Spidey Reboot Sparks, Fails To Smolder

The credits rolled, the lights in the theater came up, and a moviegoer seated behind me instantly started discussing what she had just seen. Her reaction? Stamping “The Amazing Spider-Man” as “obsolete.” Is this a valid criticism of any film? Is it fair to criticize a film for traversing familiar ground? Unfortunately, this is the reality in which “The Amazing Spider-Man” exists. Sam Raimi’s Spider-Man films happened, and they’re still relatively fresh in our memories. But Sam Raimi isn’t the only name that audiences will invoke in reaction to this particular release. Since the phenomenon that was “Spider-Man” in 2002, several directors (Christopher Nolan, in particular) have upped the ante in the superhero genre. Intensely. “Good” simply isn’t “good enough” anymore. We want transcendence.

The rest of the audience’s reaction ranged from applause to hushed chattering. I was in the “applause” camp, but it wasn’t the wild applause you might expect from an audience for a comic book film. It was decidedly polite applause, because “The Amazing Spider-Man” is a “golf clap” kind of movie. It’s wildly competent. Incredibly satisfactory. All fine and good. The kindling is in place, but it never ignites.

On paper, it might be the best Spider-Man film to date. The performances are worthy. Andrew Garfield brings a wistful petulance to the role of Peter Parker, and snarky charm to his alter-ego. Emma Stone plays Peter’s main squeeze, Gwen Stacy, with all of the confidence and dedication that the character deserves. The relationship between Peter and Gwen is the gasoline that fuels the story, and Rhys Ifans is game as the doctor, Curt Connors, whose shadowy scientific aspirations get in their way. His transformation into The Lizard is pretty spectacular, and the way in which his character parallels Peter propels much of the narrative.

It’s fitting that a reboot of such a beloved franchise would feature limb regeneration (and the questionable ethics behind it) as a plot point. Instead of magical spider-bites, the writers tie the mutations of Parker and Connors to the pseudo-science of cross-species genetics. Grounding the film in a world resembling reality meshes well with Webb’s naturalistic approach. The film isn’t nearly as stylized as Raimi’s world, and very little of the humor and story beats are as telegraphed or choreographed. The story is allowed to unfold as naturally as possible.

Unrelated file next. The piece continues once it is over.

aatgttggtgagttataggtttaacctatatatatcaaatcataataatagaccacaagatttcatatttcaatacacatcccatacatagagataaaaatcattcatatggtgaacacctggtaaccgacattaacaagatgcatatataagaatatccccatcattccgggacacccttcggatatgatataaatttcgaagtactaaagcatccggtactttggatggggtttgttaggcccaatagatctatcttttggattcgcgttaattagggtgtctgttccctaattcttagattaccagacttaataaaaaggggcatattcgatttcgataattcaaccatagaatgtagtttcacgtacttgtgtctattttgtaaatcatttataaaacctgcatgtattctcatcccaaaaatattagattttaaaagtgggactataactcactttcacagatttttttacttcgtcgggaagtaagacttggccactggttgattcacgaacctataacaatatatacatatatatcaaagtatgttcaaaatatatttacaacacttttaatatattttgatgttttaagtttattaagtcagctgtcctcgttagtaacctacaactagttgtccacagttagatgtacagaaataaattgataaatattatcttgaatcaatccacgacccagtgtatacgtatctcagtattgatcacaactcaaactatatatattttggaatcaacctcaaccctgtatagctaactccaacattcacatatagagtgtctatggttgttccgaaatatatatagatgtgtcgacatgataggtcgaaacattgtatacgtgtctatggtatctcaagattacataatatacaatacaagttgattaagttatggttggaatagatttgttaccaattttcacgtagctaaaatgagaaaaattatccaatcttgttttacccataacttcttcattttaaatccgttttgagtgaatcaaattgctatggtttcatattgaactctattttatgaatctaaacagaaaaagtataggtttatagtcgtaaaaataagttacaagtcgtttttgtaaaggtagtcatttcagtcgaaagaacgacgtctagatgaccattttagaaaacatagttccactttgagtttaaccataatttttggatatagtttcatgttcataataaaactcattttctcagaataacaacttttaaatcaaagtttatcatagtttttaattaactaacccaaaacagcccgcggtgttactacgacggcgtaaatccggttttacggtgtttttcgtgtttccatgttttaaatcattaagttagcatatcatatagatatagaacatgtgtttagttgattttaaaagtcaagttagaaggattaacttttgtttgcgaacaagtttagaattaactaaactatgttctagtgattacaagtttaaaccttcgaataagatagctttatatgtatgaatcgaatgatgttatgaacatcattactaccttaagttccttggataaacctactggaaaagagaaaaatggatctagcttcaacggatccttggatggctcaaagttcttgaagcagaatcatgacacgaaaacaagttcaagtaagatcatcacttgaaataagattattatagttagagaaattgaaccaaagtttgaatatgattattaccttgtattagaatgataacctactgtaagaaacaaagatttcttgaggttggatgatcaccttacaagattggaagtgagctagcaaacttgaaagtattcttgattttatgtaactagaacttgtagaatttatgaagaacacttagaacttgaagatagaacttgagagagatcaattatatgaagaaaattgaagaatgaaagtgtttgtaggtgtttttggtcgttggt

Disappointingly, a few of the most important plot machinations are lifted almost verbatim from Raimi’s films (or more practically, the comics) and it’s distracting when it happens. The characters that suffer the most for this are Peter’s Aunt May (Sally Field) and Uncle Ben (Martin Sheen). They offer typically “Field” and “Sheen” performances, but the characters are underdrawn, perhaps out of fear of comparison.

Aunt May imparts few words of wisdom and is most often reduced to reacting to Peter’s constant cuts and bruises. Additionally, the backstory of the disappearance of Peter’s parents (including a banal mid-credits stinger) is handled poorly. It bears a strange resemblance to the throughline of the “Harry Potter” series, but features no payoff to speak of. You’ll have to wait for the sequel. Conversely, Denis Leary gets the juiciest supporting role, and he spins gold in his all-too-brief screen time. His rapport with Peter is funny, uncomfortable, and at times, heartrending.

The special effects are entirely seamless, and the action scenes border on rousing. The 3D is outstanding (some of the film was shot in 3D) and highlights the webslinging scenes to a degree that hasn’t been seen before in any superhero film. But while these scenes succeed on their own, they are often at the center of pacing issues. Webb often jumps from scene to scene without interlude, and it’s disorienting. There’s no rhythm established and no act structure to speak of. It’s a sprint of a film, without an occasional ebb and flow to allow its characters to breathe.

Peter Parker is a kid that time forgot, as evidenced by the “Rear Window” poster in his bedroom and his untapped skateboarding skills. He’s no longer a prototypical nerd, but distinctly old-fashioned and his flaws and strengths (and distaste for trends) are all on display. Director Marc Webb shows off a significant tactfulness with the material, but tactfulness is a problem in the superhero genre, especially in 2012. Peter Parker is anything but tactful. The filmmakers would have been wise to take a cue from their protagonist.

“The Amazing Spider-Man” plays things agonizingly safe, and while the film isn’t without a heartbeat, its failure to take any chances keeps it from flight. Avoiding mistakes is an admirable goal (and the film makes very few), but not at the expense of being fresh. It’s a nice twist on the source material, but it’s merely a twist. The film is not “obsolete” – proficient entertainment never is – but you might not be able to shake the feeling of déjà vu. As moviegoers, we sometimes feel the need to appraise movies as either “awful” or “incredible.” But middle ground? Middle ground isn’t so exciting. Therein lies “The Amazing Spider-Man.” Respectable summer entertainment.

-J. Olson

Rating: ★★★ 1/2 out of ★★★★★ (Good)

Studio: Columbia Pictures (Sony)
Director: Marc Webb
Screenwriter: James Vanderbilt
Starring: Andrew Garfield, Emma Stone, Rhys Ifans, Denis Leary, Campbell Scott, Irrfan Khan, Martin Sheen, Sally Field
MPAA Rating: PG-13 (for sequences of action and violence)